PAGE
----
A great twist on the traditional tea, made with fresh cherries, black tea and lemon. Hot and iced recipe versions included, which makes this tea the perfect drink for any season.
Why make this recipe?
- Great as a iced tea in summer with fresh cherries, ice cubes and a dash of lemon
- Perfect as a hot fruit tea for any time of the year
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Notes on the main ingredients
I like to use black breakfast tea leaves to make this tea recipe, but you can also use tea bags. Ideally you want to use Chinese tea leaves, which are lighter in flavour than tea from India.
If you want to try something a bit different, try Earl Grey or Lady Grey tea to add a hint of bergamot to your tea.
Black-flavoured teas are also fine, but go with a flavour that will compliment the cherry flavour, otherwise, the flavours might clash.
You can use red cherries for fresh and light flavour or use morello cherries for darker, deeper flavour. I prefer to use fresh cherries, when they are in a season (June/July) but you can also use frozen cherries or even cherry compote or preserved cherries.
Cherry jam will work too, but don’t add any sugar in the tea, unless it really needs it. The sugar in the cherry jam should be plenty to sweeten the tea.
White sugar is what I use most of the time, but you can also use honey, agave or maple syrup. White sugar has the least flavour, so it’s the best choice for this recipe.
Cherries could be quite sweet and perhaps a bit bland as a flavour, so sharpen the tea flavour, you need some lemon or lime juice. You can also use citric acid (which is just a concentrated lemon juice) if you have any.
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How to make Cherry Tea Recipe (hot or iced) with fresh cherries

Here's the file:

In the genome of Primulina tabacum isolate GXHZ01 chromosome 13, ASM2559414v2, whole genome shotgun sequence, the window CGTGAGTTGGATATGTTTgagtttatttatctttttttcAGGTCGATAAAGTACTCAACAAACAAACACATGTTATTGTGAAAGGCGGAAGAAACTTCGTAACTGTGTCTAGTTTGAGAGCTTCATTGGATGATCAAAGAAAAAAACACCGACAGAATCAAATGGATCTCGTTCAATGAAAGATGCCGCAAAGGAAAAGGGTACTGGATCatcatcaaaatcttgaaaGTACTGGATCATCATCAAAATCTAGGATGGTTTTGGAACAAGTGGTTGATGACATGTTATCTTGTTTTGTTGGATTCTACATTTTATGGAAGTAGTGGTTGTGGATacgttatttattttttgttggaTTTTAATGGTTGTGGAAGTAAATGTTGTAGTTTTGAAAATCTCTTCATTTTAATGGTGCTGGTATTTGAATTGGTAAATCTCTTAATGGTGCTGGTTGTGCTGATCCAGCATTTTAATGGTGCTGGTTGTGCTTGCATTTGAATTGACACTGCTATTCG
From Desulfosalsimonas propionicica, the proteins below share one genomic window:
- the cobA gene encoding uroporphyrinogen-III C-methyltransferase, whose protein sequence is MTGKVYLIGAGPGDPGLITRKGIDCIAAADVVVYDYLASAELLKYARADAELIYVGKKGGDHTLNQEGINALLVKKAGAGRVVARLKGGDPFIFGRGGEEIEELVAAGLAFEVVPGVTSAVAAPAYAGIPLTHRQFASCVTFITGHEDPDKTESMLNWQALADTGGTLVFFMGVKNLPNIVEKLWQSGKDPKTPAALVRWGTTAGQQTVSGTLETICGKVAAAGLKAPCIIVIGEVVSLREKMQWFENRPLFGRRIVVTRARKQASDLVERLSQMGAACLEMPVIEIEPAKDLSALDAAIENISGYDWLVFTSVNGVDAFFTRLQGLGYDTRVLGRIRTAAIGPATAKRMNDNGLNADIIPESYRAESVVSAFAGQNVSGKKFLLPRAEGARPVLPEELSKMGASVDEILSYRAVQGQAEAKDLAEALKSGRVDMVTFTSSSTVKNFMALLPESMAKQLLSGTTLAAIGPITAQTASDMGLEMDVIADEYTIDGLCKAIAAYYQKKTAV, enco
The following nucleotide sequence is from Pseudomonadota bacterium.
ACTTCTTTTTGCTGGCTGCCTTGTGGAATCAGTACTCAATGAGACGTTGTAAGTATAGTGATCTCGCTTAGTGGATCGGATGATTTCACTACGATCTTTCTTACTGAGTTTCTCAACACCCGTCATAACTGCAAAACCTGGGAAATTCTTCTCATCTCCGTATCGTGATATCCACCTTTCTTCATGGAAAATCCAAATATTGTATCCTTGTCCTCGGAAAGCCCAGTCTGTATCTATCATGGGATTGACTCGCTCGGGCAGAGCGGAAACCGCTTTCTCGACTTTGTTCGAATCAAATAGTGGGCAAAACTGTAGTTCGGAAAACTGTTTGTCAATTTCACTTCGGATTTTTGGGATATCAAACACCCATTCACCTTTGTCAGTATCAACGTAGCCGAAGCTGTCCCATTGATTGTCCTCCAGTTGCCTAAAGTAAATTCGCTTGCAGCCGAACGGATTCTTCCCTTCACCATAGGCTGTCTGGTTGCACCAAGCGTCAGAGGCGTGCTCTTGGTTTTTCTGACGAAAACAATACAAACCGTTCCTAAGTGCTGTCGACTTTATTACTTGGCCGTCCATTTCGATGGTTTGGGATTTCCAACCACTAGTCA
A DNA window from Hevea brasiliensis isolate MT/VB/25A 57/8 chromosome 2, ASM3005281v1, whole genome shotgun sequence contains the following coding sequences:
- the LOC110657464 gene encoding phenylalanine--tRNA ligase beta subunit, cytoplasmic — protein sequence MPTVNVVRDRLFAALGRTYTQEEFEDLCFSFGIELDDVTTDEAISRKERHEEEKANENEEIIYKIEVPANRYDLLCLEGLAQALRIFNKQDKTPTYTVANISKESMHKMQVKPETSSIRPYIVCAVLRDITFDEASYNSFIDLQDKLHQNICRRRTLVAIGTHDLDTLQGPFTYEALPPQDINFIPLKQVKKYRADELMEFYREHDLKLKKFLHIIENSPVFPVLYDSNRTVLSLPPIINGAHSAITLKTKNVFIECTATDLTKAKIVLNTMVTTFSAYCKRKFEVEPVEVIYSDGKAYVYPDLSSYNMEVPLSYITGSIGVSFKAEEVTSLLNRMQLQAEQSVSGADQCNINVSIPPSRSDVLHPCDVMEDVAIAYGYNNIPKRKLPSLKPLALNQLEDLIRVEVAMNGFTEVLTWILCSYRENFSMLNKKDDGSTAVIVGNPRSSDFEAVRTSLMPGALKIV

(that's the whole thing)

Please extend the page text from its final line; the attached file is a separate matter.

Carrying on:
Boil the water first in a medium sized saucepan and pour over the black tea. Leave to infuse for 3 minutes or so (depending on how strong you like your tea). Don’t leave the tea in for too long, otherwise, the tea could make the drink too bitter.
Add cherries and sugar. Mix and let the sugar fully dissolve before letting the whole mixture to simmer for 5 minutes to soften the cherries.
Pour the cherries mixture through a fine sieve and using a spoon make sure that you get as much of the cherries through the sieve as possible. Discard the leftover cherries.
Add the lemon juice and taste.
I always start with the basic cherry tea recipe, but depending on the season I also add different flavours depending on what I have in the kitchen cupboard or what’s in season. Here are some of my favourite combination for both iced and hot version of this recipe.
Iced cherry tea
- Cherry & Lime – use lime juice instead of lemon – the flavour will be sharper
- Cherry & Gin – add a gin to the iced tea to spice up your drink
Hot cherry tea
- Spiced Cherry Tea – add warming spice to your hot tea, such as aniseed, cinnamon, cloves
- Cherry & Brandy – add a dash of whisky or brandy to make your drink extra special
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How to serve cherry tea
The best thing about this cherry tea recipe is that you can serve it hot or cold.
TO SERVE CHERRY TEA HOT